November 4, 2014

The Sketch

Courtesy of Public Domain

WHPK and the International House Global Voices Program present: Pictures and Sounds

As part of the Pictures and Sounds concert series, WHPK and Global Voices are hosting a show at the International House this Tuesday. Berlin-based Rashad Becker, New Yorker Eli Keszler, and Chicago-based Josh Abrams’s Natural Information Society will perform tomorrow, accompanied by an “interactive video work from St. Louis artists Kevin Harris and Jeremy Kannapell.” The artists’ past shows include presentations of Keszler’s visual work at the Victoria & Albert Museum, South London Gallery, Tectonics Festival (Harpa Hall) Reykjavik, Centraal Museum in Utrecht and Boston Center for the Arts among several others. Abrams has also collaborated with Hamid Drake, Tortoise, Tony Conrad, Craig Taborn, and Bill Dixon, to name a few. A dynamic musical and visual art concert–going experience on a Tuesday night: definitely something worth checking out.

International House, 1414 East 59th St., Tuesday, November 6, 8 p.m, free admission.

—Ellen Rodnianski

Ariel Schrag Lunch

This Friday, renowned graphic novelist and television writer Ariel Schrag will host a lunch at the Centers for Gender/Race Studies to discuss her life and work.  Schrag rose to fame at a young age after writing and illustrating comics about her high school life while still in high school.  These comics were published in four volumes shortly after her graduation, earning Schrag a nomination for the Kimberly Yale Award for new women comic book writers.   Her graphic novels deal with issues such as her own sexuality, family, experimentation with drugs, and other relevant topics.  In her adult life, Schrag has written for television shows such as The L Word on Showtime and How to Make It in America on HBO.

November 7, Centers for Gender/Race Studies, Room 105, 12 p.m., free admission.

—James Mackenzie

The Chicago Eight (aka Seven) Conspiracy Trial on Film, 1970–71

In the summer of 1968, the city of Chicago was sent into turmoil as the 1968 Democratic Convention took place in Lincoln Park. Protesters, angry with the government’s handling of the Vietnam War, Lyndon Johnson’s domestic policies, and the assassinations of Robert Kennedy and Martin Luther King, Jr., clashed with police officers and eight people were afterwards charged with attempting to incite a riot. The Chicago Eight (also known as the Chicago Seven) are the focus of two films that the Logan Center will be showing on Sunday. The first film, The Great Chicago Conspiracy Circus, takes the proceedings of the Chicago Eight trial and mixes them with the story of Alice in Wonderland, highlighting the insanity of the real-life trial. Meanwhile in The Conspiracy and the Dybbuk, a group of Jewish radicals perform an exorcism on the presiding judge in the trial to rid him of an evil spirit. Both incorporate actual dialogue from the trial intermixed with elements of fantasy, and it should be a surreal and thought-provoking evening of film.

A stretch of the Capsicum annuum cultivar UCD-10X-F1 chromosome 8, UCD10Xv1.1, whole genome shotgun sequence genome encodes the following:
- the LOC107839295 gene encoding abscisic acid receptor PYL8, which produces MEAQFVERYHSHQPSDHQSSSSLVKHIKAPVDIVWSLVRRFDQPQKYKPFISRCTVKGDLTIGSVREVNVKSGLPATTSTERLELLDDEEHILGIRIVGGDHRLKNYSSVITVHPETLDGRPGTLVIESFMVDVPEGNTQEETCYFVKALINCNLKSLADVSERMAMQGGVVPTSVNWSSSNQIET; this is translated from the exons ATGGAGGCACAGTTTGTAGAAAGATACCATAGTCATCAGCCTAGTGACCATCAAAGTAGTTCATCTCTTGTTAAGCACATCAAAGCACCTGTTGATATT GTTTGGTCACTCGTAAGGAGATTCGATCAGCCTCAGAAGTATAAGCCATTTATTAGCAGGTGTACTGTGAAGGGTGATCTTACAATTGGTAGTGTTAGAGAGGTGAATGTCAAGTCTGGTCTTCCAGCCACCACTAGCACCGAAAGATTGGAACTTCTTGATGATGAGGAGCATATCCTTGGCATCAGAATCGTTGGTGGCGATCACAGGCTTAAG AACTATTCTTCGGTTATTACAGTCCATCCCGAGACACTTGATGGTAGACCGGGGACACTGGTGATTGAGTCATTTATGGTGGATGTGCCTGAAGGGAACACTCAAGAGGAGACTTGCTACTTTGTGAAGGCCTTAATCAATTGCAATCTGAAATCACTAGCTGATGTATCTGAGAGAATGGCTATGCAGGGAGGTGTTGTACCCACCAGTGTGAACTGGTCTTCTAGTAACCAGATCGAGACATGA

November 9, Logan Arts Center, Room 201, 6 p.m., free admission. 

—Andrew McVea

Wire Walking 

This past Sunday, seventh-generation tightrope walker Nik Wallenda completed his much anticipated Chicago Skywalk: a death-defying journey between the Marina Tower and Leo Burnett building, 700 feet above the Chicago River. For his efforts, Wallenda was showered with praise; Mayor Emanuel even declared Monday to be Nik Wallenda Day in Chicago. When did tightropes get so popular, anyway?

The answer: a while ago. According to acrobat and noted hippy diva Hermine Demoriane in her book on the subject, the ancient Greeks had already gotten the art of the tightrope down to a multifaceted science, until “they simplified it down to one word: ‘funambulism.’” The term is now primarily used in France (that Mecca of acrobatic buffoonery), and is derived from “tunis” meaning rope, and “amble” referring to a leisurely morning stroll to the bakery for espresso and a croissant. Three thousand years later, the Wikipedia article on the subject lists no less than 13 modern and pre-modern sub disciplines of fundambularism, including high wire (performed at height), slack lining (performed with a slack line) and freestyle “rodeo” slack lining (unclear). For an activity that involves mostly walking back and forth on a rope, the tightrope is a nuanced art indeed.

The art reached its zenith over the boiling waters of Niagara Falls in the mid-1800s. There, two of the early greats—Charles Blondin and William Leonoard Hunt (aka the Great Farini)—took the tightrope out from under the big top and into the open air. The two rivals competed for audiences’ affection with ever more daring feats—among them, making an omelet and doing a load of laundry, all while balancing hundreds of feet in the air.

From there tightrope walkers went ever higher, sometimes with mixed results. High-wire pioneer and Flying Wallenda patriarch Karl Wallenda (Nik’s great-grandfather) fell to his death in 1978; his sister-in-law Rietta met a similar fate in 1963 (or, as Roger Sterling put it, “They got her off the sidewalk with a hose.”). It can’t be easy to walk the high wire with that kind of weight on one’s shoulders, but Nik certainly made it look that way. He did it blindfolded, too.

—Will Dart